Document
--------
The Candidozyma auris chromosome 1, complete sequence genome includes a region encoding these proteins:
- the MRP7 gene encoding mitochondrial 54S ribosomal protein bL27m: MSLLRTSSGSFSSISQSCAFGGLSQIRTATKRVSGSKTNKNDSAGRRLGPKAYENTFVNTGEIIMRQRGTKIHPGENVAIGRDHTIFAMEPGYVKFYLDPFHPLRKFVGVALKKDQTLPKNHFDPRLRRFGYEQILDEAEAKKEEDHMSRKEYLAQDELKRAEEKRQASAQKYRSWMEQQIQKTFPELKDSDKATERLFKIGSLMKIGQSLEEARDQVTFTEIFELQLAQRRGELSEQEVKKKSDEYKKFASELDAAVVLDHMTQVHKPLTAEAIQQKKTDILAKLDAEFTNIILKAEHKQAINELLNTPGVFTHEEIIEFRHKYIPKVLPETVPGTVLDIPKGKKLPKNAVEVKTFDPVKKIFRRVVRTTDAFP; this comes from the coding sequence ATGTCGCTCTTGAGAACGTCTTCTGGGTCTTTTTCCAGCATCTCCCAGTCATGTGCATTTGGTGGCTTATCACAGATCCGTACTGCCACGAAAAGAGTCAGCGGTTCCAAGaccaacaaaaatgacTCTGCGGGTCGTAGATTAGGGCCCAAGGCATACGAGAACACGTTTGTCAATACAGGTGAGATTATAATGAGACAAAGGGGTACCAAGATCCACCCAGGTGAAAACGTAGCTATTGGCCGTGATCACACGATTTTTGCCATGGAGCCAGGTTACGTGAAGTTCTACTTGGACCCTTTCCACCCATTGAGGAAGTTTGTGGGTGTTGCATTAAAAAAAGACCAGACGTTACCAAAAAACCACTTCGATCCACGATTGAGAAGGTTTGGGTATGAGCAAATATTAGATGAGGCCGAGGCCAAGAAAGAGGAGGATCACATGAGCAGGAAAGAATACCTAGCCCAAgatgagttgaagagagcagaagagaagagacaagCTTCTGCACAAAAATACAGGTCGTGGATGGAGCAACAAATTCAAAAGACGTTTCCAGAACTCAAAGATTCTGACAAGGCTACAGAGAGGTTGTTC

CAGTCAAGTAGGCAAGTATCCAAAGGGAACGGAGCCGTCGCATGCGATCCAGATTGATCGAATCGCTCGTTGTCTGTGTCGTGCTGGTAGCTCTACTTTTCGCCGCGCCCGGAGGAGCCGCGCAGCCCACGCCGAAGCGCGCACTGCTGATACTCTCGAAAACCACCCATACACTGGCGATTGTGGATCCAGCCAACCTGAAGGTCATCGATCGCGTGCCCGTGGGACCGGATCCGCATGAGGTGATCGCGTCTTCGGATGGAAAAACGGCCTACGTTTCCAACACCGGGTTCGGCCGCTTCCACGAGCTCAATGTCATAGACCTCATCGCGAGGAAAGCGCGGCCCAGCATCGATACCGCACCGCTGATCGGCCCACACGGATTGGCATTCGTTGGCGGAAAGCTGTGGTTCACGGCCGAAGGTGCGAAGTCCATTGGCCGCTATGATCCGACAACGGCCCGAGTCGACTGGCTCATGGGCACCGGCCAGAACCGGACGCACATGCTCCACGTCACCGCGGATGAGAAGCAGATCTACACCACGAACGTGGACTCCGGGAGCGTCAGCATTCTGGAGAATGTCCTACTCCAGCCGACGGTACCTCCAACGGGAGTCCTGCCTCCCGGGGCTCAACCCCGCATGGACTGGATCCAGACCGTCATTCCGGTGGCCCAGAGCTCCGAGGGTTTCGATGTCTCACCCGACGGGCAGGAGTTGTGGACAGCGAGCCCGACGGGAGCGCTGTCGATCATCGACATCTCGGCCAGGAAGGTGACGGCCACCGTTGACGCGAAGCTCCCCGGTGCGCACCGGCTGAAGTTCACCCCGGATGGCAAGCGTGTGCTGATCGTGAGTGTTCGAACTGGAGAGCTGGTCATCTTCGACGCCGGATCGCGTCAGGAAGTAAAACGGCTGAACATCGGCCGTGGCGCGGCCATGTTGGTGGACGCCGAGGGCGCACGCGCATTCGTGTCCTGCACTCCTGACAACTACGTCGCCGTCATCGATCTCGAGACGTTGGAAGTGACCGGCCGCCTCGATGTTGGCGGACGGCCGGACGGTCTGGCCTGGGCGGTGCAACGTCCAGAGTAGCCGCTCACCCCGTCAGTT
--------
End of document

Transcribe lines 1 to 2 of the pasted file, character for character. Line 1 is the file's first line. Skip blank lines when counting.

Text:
The Candidozyma auris chromosome 1, complete sequence genome includes a region encoding these proteins:
- the MRP7 gene encoding mitochondrial 54S ribosomal protein bL27m: MSLLRTSSGSFSSISQSCAFGGLSQIRTATKRVSGSKTNKNDSAGRRLGPKAYENTFVNTGEIIMRQRGTKIHPGENVAIGRDHTIFAMEPGYVKFYLDPFHPLRKFVGVALKKDQTLPKNHFDPRLRRFGYEQILDEAEAKKEEDHMSRKEYLAQDELKRAEEKRQASAQKYRSWMEQQIQKTFPELKDSDKATERLFKIGSLMKIGQSLEEARDQVTFTEIFELQLAQRRGELSEQEVKKKSDEYKKFASELDAAVVLDHMTQVHKPLTAEAIQQKKTDILAKLDAEFTNIILKAEHKQAINELLNTPGVFTHEEIIEFRHKYIPKVLPETVPGTVLDIPKGKKLPKNAVEVKTFDPVKKIFRRVVRTTDAFP; this comes from the coding sequence ATGTCGCTCTTGAGAACGTCTTCTGGGTCTTTTTCCAGCATCTCCCAGTCATGTGCATTTGGTGGCTTATCACAGATCCGTACTGCCACGAAAAGAGTCAGCGGTTCCAAGaccaacaaaaatgacTCTGCGGGTCGTAGATTAGGGCCCAAGGCATACGAGAACACGTTTGTCAATACAGGTGAGATTATAATGAGACAAAGGGGTACCAAGATCCACCCAGGTGAAAACGTAGCTATTGGCCGTGATCACACGATTTTTGCCATGGAGCCAGGTTACGTGAAGTTCTACTTGGACCCTTTCCACCCATTGAGGAAGTTTGTGGGTGTTGCATTAAAAAAAGACCAGACGTTACCAAAAAACCACTTCGATCCACGATTGAGAAGGTTTGGGTATGAGCAAATATTAGATGAGGCCGAGGCCAAGAAAGAGGAGGATCACATGAGCAGGAAAGAATACCTAGCCCAAgatgagttgaagagagcagaagagaagagacaagCTTCTGCACAAAAATACAGGTCGTGGATGGAGCAACAAATTCAAAAGACGTTTCCAGAACTCAAAGATTCTGACAAGGCTACAGAGAGGTTGTTC